A new study finds that children with peanut allergies are more at risk for accidental exposure at home than at school.
The study looked at 1,941 children allergic to peanuts to determine how accidental exposure occurs, how serious the outcomes of the exposure are, and what treatment is given.
Overall, 37 percent of the reactions took place at the child’s home. Fourteen percent occurred at other people’s homes, and about one in 10 happened at a restaurant. Fewer than 10 percent happened at school or day care, while nearly one-third happened at other or unknown places, the study said.
Schools and day care centers that prohibit peanuts involved nearly 5 percent of peanut exposures, while schools and day care centers that allow peanuts accounted for only 3 percent of accidental exposures, the research showed.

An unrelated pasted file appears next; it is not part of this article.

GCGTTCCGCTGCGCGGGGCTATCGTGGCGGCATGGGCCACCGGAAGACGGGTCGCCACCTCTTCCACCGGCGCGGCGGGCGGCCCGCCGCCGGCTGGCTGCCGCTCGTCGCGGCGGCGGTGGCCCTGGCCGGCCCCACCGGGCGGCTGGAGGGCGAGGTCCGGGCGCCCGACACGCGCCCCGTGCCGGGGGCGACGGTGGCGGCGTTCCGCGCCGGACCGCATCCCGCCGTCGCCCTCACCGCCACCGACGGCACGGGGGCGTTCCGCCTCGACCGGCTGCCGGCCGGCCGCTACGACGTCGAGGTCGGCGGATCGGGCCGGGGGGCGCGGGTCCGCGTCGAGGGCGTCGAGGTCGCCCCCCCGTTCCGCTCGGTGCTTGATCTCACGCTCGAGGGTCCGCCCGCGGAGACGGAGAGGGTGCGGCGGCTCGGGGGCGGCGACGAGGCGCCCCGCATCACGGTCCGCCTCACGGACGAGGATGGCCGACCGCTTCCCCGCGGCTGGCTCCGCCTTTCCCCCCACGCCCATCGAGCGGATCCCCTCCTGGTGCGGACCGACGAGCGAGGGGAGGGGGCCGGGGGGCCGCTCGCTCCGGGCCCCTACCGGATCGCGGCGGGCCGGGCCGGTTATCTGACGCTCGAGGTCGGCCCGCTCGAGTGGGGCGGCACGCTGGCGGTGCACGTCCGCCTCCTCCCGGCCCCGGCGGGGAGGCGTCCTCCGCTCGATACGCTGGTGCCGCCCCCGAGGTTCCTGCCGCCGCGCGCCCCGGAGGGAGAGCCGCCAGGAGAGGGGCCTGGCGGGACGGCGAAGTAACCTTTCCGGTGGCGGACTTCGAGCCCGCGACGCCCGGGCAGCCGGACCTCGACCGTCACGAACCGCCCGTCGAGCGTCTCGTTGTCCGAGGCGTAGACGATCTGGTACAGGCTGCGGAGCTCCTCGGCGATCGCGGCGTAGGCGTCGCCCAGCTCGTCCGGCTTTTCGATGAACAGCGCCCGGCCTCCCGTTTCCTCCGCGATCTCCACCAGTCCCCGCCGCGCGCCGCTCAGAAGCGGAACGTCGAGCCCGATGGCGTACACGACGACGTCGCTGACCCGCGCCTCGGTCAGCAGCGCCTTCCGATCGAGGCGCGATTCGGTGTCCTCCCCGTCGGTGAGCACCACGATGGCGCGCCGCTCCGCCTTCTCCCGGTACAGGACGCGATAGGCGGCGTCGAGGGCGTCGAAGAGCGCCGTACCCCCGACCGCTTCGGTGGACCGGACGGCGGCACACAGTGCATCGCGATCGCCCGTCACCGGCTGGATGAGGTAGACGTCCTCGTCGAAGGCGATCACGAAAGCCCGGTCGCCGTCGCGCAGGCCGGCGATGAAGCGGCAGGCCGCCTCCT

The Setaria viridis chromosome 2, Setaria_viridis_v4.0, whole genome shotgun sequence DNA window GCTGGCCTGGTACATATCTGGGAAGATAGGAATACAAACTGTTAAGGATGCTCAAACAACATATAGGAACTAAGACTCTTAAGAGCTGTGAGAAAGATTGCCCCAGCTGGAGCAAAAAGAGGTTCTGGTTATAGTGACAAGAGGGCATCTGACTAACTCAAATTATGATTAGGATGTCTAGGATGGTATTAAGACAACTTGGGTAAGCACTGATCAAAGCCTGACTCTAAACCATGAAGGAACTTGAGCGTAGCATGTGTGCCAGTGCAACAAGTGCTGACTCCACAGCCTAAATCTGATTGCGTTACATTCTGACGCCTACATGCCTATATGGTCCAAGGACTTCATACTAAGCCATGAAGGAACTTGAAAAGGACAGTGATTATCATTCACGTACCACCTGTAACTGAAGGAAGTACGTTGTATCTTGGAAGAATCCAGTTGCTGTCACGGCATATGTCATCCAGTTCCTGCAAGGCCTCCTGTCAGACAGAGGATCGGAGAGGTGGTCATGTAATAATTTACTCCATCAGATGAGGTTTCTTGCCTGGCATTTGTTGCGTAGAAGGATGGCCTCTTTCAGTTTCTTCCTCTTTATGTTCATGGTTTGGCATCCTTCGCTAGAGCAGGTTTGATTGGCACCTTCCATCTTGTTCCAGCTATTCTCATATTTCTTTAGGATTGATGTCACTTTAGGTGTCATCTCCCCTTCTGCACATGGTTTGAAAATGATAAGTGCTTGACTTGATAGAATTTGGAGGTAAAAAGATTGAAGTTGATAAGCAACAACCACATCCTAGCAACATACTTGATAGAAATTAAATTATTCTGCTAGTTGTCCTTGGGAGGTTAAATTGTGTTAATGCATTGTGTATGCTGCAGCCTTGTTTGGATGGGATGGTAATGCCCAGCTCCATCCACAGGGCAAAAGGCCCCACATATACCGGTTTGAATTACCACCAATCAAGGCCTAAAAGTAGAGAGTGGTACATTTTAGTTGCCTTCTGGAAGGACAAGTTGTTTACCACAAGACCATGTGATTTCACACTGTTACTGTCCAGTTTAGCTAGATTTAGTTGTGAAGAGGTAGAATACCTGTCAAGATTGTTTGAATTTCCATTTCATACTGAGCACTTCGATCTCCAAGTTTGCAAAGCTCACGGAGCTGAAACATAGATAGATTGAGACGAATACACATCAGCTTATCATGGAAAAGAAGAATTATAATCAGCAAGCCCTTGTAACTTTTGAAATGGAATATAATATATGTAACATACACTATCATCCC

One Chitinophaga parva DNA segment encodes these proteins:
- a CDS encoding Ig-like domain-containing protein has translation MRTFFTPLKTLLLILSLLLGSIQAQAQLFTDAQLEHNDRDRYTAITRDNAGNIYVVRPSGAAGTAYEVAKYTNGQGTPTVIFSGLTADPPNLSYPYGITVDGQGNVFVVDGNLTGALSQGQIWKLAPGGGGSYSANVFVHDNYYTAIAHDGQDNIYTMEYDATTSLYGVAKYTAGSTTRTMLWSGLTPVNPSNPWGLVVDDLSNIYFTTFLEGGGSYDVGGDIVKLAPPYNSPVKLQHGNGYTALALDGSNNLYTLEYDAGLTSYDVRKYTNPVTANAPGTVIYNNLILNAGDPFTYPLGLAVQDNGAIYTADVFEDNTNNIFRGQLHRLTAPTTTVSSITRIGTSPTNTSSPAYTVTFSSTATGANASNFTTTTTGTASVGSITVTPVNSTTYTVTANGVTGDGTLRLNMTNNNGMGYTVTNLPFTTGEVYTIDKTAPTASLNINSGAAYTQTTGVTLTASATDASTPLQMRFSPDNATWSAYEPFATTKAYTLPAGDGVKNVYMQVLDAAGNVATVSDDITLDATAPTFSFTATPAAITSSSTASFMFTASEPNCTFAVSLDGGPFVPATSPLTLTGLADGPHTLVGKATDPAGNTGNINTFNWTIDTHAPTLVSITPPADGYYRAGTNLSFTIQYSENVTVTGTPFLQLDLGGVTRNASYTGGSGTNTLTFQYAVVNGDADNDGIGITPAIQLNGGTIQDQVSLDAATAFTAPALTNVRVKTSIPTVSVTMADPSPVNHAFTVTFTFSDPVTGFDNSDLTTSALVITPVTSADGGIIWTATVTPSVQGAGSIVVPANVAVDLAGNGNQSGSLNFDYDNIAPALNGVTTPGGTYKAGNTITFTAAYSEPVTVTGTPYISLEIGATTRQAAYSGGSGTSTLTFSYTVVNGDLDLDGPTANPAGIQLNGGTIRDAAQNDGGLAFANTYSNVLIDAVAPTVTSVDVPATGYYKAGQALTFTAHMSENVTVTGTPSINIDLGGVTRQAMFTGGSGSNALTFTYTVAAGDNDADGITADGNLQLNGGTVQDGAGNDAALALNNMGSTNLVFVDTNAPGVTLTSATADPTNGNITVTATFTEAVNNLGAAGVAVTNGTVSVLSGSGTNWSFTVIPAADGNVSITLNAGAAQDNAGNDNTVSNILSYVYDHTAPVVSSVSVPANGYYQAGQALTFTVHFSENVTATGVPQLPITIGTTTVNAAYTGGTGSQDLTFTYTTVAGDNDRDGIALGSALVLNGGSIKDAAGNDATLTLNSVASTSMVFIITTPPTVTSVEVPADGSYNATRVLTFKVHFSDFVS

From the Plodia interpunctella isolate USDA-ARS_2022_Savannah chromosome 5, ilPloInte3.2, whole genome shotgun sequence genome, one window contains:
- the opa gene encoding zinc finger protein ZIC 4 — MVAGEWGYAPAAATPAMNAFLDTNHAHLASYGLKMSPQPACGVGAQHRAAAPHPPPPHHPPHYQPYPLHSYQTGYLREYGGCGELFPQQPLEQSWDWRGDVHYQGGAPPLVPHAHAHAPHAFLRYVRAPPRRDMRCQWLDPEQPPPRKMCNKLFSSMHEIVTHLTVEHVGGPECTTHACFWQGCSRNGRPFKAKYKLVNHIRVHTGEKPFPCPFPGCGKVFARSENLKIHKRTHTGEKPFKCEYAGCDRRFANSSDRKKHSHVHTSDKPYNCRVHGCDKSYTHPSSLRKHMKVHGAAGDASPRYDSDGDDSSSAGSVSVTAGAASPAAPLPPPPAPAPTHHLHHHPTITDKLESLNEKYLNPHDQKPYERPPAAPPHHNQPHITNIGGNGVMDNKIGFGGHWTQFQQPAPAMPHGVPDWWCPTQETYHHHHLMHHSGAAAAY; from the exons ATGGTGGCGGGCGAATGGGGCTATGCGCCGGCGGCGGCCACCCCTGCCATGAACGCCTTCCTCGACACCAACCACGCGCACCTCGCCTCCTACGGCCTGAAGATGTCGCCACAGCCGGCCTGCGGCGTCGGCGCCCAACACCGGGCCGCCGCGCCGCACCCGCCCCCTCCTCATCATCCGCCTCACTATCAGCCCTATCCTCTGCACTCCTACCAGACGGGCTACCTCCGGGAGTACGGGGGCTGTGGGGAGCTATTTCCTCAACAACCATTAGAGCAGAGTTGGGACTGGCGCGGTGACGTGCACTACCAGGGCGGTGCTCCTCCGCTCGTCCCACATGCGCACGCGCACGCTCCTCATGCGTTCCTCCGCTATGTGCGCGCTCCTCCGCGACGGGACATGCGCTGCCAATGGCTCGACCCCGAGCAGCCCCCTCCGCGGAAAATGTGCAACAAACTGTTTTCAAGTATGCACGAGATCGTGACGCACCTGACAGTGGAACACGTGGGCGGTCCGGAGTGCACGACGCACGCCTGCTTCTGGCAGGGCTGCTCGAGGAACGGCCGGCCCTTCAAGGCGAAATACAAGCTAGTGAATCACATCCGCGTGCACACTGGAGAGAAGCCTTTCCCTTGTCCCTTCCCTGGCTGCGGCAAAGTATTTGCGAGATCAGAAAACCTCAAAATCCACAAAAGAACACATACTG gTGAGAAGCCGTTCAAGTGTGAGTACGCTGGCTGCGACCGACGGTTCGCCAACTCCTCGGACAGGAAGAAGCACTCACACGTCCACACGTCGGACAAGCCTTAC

Study author, Sabrine Cherkaoui, of the University of Montreal said, “There are a couple of ways to interpret that finding. Firstly, schools and day cares that allow peanuts may be doing a good job of controlling risk due to heightened awareness of the dangers. Secondly, when peanuts are not allowed, the child may be lulled into a false sense of security, as peanut foods may inadvertently be brought in and shared with the child.”
The study also found that most moderate and severe accidental exposures are not managed properly by caregivers and physicians.